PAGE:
Jewish World Review May 16, 2005 / 7 Iyar,
Don't kid around in the classroom
Think back to when you were 6 years old. What was your world
like? Mine consisted of playing baseball, cowboys and Indians (I didn't know
from Native Americans), and watching a goofy guy named Howdy Doody on TV.
That filled much of my leisure time.
In school, a glaring nun named Sister Lurana taught me to read
"Dick and Jane" stories. I had a book that said stuff like "look at Jane.
See Jane run. Dick likes Jane." It really didn't matter to me whether Dick
liked Jane or not, I wanted to climb a tree. But the nun insisted I learn to
read the book, so I did.
Today, in Lexington, Mass., 6-year-olds have another book. It is
called "Who's In a Family?" This book features not only Dick and Jane, but
also Jennifer and Lauren and Charles and Henry. The pages tell little kids
about different kinds of families: mixed race, gay and lesbian, and even
traditional family units. They are all discussed in very positive ways.
A father named David Parker took one look at the same sex part
of the book and made an appointment to see the principal of the Estabrook
Elementary School, a woman named Joni Jay. Mr. Parker asked Ms. Jay to
inform him when the gay family stuff was going to be presented because he
felt his little son was too young to learn about homosexuality and he would
keep him home that day. Sounds reasonable, right?
Not so fast.
Ms. Jay informed Mr. Parker that the family book had nothing to
do with sexuality, and so he was not entitled under the Massachusetts sex-ed
law to get a heads up. When Mr. Parker pointed out that same sex situations
contain the word 'sex,' he was asked to leave the principal's office. He
refused. So the Lexington police arrested him on trespassing charges.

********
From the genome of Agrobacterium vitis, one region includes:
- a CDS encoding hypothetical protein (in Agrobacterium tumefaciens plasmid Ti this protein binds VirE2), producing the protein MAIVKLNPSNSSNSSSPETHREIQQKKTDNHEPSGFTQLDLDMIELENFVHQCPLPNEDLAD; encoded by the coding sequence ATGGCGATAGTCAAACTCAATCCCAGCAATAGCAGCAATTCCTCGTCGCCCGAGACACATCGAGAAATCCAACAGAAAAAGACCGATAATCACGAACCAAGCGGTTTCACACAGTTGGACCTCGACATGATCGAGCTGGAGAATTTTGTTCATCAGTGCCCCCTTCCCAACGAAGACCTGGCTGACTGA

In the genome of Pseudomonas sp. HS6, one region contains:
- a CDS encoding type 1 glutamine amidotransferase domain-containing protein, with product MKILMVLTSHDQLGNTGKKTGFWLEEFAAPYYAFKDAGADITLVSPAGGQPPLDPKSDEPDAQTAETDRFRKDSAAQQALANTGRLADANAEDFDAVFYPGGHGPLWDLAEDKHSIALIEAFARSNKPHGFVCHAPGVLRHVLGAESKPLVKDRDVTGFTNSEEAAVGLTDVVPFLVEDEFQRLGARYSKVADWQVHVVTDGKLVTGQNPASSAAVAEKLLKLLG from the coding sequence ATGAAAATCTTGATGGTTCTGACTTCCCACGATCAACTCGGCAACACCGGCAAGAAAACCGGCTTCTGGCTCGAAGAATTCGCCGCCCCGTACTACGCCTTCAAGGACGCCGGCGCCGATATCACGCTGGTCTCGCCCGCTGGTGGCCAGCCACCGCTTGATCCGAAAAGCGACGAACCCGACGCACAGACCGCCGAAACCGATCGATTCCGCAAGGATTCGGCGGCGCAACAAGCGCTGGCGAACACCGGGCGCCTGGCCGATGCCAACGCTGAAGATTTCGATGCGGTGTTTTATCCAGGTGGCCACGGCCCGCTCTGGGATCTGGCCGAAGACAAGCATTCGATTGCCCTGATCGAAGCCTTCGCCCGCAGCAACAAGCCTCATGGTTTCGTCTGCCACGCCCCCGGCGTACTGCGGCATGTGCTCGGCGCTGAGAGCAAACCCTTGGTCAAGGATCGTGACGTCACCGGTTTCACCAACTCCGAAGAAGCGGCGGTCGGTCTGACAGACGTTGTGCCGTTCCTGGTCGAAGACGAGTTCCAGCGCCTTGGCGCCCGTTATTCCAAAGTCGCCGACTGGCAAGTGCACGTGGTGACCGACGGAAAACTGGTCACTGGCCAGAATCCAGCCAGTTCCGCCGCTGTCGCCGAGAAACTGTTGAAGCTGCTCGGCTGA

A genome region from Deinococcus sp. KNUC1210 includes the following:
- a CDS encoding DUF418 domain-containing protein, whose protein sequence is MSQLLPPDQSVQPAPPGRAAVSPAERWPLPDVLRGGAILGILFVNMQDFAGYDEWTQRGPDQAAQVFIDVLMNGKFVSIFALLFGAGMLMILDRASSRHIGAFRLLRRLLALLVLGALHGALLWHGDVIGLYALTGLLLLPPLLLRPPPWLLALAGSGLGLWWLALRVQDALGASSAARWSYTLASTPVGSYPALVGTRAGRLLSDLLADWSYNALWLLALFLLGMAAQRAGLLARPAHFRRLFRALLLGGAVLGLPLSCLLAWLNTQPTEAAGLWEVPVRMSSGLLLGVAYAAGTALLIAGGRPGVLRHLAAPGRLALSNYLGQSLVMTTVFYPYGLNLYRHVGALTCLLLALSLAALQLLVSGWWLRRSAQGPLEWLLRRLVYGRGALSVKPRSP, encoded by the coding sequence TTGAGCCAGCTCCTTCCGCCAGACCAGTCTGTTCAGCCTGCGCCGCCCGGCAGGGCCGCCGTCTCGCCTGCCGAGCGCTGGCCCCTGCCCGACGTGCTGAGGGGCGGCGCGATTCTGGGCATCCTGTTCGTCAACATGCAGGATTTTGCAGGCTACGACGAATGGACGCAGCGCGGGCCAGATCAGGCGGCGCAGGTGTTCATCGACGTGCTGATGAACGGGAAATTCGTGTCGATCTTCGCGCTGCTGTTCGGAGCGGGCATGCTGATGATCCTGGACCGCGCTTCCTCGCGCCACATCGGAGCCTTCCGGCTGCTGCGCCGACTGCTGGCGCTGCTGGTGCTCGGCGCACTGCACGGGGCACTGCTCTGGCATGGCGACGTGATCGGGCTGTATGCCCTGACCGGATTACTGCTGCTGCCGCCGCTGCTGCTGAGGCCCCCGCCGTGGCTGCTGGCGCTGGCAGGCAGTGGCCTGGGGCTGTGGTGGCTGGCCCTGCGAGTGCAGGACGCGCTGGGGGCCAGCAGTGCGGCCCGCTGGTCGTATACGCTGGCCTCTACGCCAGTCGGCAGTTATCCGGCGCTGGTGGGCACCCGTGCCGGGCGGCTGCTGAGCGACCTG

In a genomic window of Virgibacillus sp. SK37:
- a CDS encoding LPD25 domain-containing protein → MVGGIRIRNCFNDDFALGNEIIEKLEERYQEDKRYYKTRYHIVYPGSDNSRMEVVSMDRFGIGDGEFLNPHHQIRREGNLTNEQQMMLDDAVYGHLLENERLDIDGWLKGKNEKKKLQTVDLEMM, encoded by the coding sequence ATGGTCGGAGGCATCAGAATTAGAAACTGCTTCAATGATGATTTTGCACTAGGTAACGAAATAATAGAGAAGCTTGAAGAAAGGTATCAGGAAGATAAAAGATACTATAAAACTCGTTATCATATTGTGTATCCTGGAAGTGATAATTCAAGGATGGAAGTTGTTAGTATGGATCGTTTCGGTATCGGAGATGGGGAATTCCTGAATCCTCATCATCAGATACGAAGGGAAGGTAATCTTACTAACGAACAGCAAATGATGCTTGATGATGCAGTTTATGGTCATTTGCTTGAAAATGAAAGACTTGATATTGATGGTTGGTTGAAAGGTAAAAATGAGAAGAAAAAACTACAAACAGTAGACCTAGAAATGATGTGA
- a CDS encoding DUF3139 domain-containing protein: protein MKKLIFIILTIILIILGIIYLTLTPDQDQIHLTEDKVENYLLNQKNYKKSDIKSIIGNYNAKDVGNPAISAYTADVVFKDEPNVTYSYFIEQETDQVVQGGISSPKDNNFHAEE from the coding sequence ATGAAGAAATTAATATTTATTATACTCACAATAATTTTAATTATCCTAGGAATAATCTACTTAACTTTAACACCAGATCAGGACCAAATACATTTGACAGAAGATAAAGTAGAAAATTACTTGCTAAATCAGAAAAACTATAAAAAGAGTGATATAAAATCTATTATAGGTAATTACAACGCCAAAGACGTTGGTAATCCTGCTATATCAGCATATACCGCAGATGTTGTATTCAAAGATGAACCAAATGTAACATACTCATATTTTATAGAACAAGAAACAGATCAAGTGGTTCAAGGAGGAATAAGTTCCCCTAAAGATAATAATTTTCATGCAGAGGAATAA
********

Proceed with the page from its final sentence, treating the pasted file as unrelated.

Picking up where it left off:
See Dad get arrested. What does Jane think?
Very quietly all over the country, these kinds of culture war
expositions are being played out in assorted public school systems. Under
the banner of teaching tolerance, many school boards have OK'd books that
delve into social issues far beyond the comprehension of most 6-year-olds. I
don't know about you, but I thought gay meant happy until I was 11 years
old, and even then I could not have cared less whether Lenny and Squiggy
were a couple. I wanted to steal second and see monster movies, not
understand what happens in Key West.
But today, we have a massive mission of indoctrination going on
in America, and millions of traditional parents don't like it. I am siding
with that group. I don't want to tell my little kids about "alternative
lifestyles" unless we're talking about the Munchkins in the "Wizard of Oz."
I think both Dick and Jane would agree that we should all back
off and give the kids a break. Let's bring back childhood in America, OK? No
more "diversity" books for kindergarteners. No more bare midriffs for
9-year-old girls. No more gold chains for boys going into third grade. Got
it? Let's work together on this.
The world is a tough, nasty place, and children will learn that
soon enough. Shouldn't we make their first years fun years, free of
political and social agendas? Why do some little kids these days look like
Britney Spears and Kid Rock? What the deuce is wrong with us?
Summing up, Dick likes Jane and that's enough for 6-year-olds.
Larry and Bruce can wait a few years
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